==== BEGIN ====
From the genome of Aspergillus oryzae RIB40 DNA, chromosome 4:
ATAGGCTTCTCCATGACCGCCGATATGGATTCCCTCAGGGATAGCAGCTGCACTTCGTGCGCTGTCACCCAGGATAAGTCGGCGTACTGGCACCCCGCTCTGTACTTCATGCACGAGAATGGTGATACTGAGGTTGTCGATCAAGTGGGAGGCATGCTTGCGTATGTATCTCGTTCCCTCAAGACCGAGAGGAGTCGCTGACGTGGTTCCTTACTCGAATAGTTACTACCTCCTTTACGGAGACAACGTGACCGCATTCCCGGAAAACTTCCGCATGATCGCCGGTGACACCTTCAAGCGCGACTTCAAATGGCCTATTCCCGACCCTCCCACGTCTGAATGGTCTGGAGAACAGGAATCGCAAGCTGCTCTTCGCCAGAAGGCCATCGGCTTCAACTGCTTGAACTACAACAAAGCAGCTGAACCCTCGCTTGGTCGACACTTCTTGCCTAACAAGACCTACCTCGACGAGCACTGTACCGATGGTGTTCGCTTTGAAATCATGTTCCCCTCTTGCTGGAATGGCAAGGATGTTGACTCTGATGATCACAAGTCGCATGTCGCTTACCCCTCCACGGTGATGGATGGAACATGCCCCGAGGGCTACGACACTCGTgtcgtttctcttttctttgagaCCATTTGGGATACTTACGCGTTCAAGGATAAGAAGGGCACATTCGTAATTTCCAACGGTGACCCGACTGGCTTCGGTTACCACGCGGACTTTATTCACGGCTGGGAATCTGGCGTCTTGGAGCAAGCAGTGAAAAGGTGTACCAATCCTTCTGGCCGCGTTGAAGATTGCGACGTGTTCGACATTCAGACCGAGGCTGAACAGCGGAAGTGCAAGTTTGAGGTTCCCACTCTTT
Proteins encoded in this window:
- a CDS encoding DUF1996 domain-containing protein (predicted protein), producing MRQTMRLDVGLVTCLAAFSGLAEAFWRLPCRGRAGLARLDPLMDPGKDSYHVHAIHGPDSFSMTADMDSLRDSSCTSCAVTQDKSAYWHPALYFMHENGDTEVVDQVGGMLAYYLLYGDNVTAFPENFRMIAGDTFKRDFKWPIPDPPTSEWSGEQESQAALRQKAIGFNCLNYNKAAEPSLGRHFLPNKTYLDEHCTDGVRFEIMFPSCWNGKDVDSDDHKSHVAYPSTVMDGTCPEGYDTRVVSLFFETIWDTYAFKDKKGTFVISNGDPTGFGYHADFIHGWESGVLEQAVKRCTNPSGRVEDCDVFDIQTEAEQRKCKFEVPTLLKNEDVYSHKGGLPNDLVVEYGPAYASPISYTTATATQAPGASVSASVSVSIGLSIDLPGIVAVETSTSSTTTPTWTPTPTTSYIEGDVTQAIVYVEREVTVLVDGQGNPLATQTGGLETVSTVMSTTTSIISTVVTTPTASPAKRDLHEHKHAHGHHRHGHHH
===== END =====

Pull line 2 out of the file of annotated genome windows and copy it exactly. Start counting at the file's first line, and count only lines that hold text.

ATAGGCTTCTCCATGACCGCCGATATGGATTCCCTCAGGGATAGCAGCTGCACTTCGTGCGCTGTCACCCAGGATAAGTCGGCGTACTGGCACCCCGCTCTGTACTTCATGCACGAGAATGGTGATACTGAGGTTGTCGATCAAGTGGGAGGCATGCTTGCGTATGTATCTCGTTCCCTCAAGACCGAGAGGAGTCGCTGACGTGGTTCCTTACTCGAATAGTTACTACCTCCTTTACGGAGACAACGTGACCGCATTCCCGGAAAACTTCCGCATGATCGCCGGTGACACCTTCAAGCGCGACTTCAAATGGCCTATTCCCGACCCTCCCACGTCTGAATGGTCTGGAGAACAGGAATCGCAAGCTGCTCTTCGCCAGAAGGCCATCGGCTTCAACTGCTTGAACTACAACAAAGCAGCTGAACCCTCGCTTGGTCGACACTTCTTGCCTAACAAGACCTACCTCGACGAGCACTGTACCGATGGTGTTCGCTTTGAAATCATGTTCCCCTCTTGCTGGAATGGCAAGGATGTTGACTCTGATGATCACAAGTCGCATGTCGCTTACCCCTCCACGGTGATGGATGGAACATGCCCCGAGGGCTACGACACTCGTgtcgtttctcttttctttgagaCCATTTGGGATACTTACGCGTTCAAGGATAAGAAGGGCACATTCGTAATTTCCAACGGTGACCCGACTGGCTTCGGTTACCACGCGGACTTTATTCACGGCTGGGAATCTGGCGTCTTGGAGCAAGCAGTGAAAAGGTGTACCAATCCTTCTGGCCGCGTTGAAGATTGCGACGTGTTCGACATTCAGACCGAGGCTGAACAGCGGAAGTGCAAGTTTGAGGTTCCCACTCTTT